MITCH MITCHELL 1946 - 2008

The news broke that Mitch Mitchell died in a Portland hotel on the 12th of November 2008 at 62 years old. This came as a shock even though Mitch did not appear to be in great shape on the recent videos that I have seen of him.
I will just say that he was one of my all time favourite drummers and thank God that he won the toss over Aynsley Dunbar back in 1966 to become a member of The Jimi Hendrix Experience. Mitch provided the perfect accompanyment for Jimi’s music, embellishing it with his lavish style. He could play anything for the band, straight punchy rock songs, blues, R&B or jazz,… he matched Jimi all the way, even pushing and inspiring him at the same time.
It’s all there, across just about all the records detailed on this site. Goodbye Mitch. Play on drummer.

Georgie Fame – Sweet Things
Roger Chapman – “Mail Order Magic”
Dave Morrison Band – “Someone’s In My Kitchen”
Mike Vernon – “Moment Of Madness”
Ramatam – “Ramatam”
Martha Velez – “Friends & Angels”
Bruce Cameron- “Midnight Daydream”
Junior Brown- “Long Walk Back”

Betty Davis – The Columbia Years 1968-1969

In mid May 1969, while the original Experience were well into their final tour, Jimi and Mitch were also jamming between dates at the Record Plant in New York with Jimi’s old chum Billy Cox. On May 14th and 20th, Mitch and Billy nipped over to Columbia Studios to participate in sessions for Betty Davis. Miles Davis and Ted Macero were behind the board and other musicians involved were John McLaughlin, Herbie Hancock, Wayne Shorter, Larry Young and Harvey Brooks! An incredible line-up. These sessions came between Miles’ albums In A Silent Way and Bitches Brew. Unfortunately there is only about 20 minutes of music here and it’s all pretty repetetive, routine R’n’B/funk which doesn’t really go anywhere. Mitch however is terrific on drums but the rest of the band don’t get the opportunity to take off. McLaughlin puts in a few solos but it’s evident that this type of music wasn’t his thing. To pad out the album (to only about 30 minutes) there are some earlier recordings from 1968 added, which are in a more soul/R’n’B style with a brass section (including Hugh Masakela among others).

Full details and samples of the songs here


Also, check out Mitch’s lavishly illustrated book “The Hendrix Experience”.

NOEL REDDING 1945 - 2003

An excellent musician, Noel dropped his guitar in 1966 to play bass with Jimi. A hell of a bass player he was too. His thunderous playing was an essential part of The Jimi Hendrix Experience’s sound.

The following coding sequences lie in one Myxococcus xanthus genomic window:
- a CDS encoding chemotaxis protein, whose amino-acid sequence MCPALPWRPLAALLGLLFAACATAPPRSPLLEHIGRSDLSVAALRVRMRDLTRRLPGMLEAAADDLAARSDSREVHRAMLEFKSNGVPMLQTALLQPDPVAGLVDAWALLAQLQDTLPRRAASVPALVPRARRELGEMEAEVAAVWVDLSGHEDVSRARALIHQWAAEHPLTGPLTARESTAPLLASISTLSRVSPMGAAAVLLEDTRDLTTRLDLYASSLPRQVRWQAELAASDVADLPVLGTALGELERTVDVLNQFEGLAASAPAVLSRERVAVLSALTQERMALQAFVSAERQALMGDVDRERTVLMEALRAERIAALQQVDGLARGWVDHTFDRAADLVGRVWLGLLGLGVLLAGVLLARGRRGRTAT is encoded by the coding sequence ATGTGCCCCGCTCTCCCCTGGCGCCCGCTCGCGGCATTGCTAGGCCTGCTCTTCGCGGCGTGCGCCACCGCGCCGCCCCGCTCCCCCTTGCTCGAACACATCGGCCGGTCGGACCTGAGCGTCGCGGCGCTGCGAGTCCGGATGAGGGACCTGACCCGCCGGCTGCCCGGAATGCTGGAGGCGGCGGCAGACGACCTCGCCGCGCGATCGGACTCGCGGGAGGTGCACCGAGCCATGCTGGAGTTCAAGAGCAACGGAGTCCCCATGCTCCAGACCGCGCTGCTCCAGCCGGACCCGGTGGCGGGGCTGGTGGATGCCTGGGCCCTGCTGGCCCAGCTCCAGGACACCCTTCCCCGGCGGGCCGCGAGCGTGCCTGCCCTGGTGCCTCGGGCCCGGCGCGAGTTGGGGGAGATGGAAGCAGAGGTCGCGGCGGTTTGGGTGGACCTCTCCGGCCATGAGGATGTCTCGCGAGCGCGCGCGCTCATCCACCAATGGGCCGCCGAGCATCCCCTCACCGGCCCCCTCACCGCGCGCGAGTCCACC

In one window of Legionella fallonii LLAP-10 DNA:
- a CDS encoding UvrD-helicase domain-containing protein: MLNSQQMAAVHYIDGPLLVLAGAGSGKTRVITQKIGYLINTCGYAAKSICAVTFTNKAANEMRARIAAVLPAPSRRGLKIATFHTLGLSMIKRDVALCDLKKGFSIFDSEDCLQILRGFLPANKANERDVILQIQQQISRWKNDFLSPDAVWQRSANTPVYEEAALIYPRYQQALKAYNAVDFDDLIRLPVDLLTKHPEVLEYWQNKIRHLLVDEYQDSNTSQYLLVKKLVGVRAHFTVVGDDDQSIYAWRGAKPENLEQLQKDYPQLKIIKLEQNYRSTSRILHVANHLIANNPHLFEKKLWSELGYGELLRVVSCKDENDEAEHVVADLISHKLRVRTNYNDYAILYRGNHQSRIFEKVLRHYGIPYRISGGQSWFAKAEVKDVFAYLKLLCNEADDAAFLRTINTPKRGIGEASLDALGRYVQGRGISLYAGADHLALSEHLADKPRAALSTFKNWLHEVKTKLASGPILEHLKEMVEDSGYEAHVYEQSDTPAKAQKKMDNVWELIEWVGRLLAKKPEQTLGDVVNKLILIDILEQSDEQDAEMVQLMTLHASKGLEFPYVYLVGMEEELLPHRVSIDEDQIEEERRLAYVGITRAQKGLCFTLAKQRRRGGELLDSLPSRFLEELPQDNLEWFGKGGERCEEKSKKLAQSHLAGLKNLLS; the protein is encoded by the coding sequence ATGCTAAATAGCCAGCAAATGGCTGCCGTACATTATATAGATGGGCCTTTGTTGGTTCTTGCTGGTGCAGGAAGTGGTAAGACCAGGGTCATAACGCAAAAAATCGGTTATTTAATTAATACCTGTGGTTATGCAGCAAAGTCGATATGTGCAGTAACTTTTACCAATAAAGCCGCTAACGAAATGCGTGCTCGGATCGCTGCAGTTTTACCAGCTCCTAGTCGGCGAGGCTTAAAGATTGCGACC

Born in Folkestone, England, he was a gifted guitarist and played with bands in his home region such as the Modern jazz Group. As part of another local group, The Loving Kind, he recorded three singles on the Picadilly label. While in London to audition as for a place as guitarist in The New Animals, he ended up instead with the job as bass player for the then unknown Jimi Hendrix. Jimi appreciated Noels quickness to grasp musical styles and liked his wirey afro-like hair and nicknamed him Bob Dylan’s Grandmother (Noel replied with “Jimi Henpecked”). The band made their first official public appearance at Evreux, France (13/10/66). The chemistry between Noel, Mitch Mitchell and Jimi was just right and the band quickly developped and refined their stage show. Noel would soon provide backing vocals on numbers like “Fire” , “I Don’t Live Today” or simple “Ooohs” and “Aaahs” on “Purple Haze”. He often joined Jimi in chatting humourously with the audience between songs.
Noel managed to get two of his own songs on the bands albums (“She’s So Fine” and “Little Miss Strange”). The music on “My Friend” was Noel’s (Jimi wrote the lyrics) but he was never credited for it.
However, frustrated with the role of bass man and tired of sitting around while Jimi perfected his studio recordings, he soon developed his own solo project Fat Mattress (he even opened with them at some Experience gigs). He became more and more estranged from Jimi and began to question the management about where all the money was going. The last straw was when Jimi announced to others about his intention to expand the group, without mentioning it to him before hand. So he quit the band.
In 1970 he decided to bury the hatchet and was on the point of rejoining the Experience and he met up with Jimi and Mitch for a press interview to announce this. Jimi however chose to keep Billy Cox from his Band Of Gypsys line-up. It is a pity that Jimi didn’t keep Noel as a second guitarist, it was after all his intention to expand the group.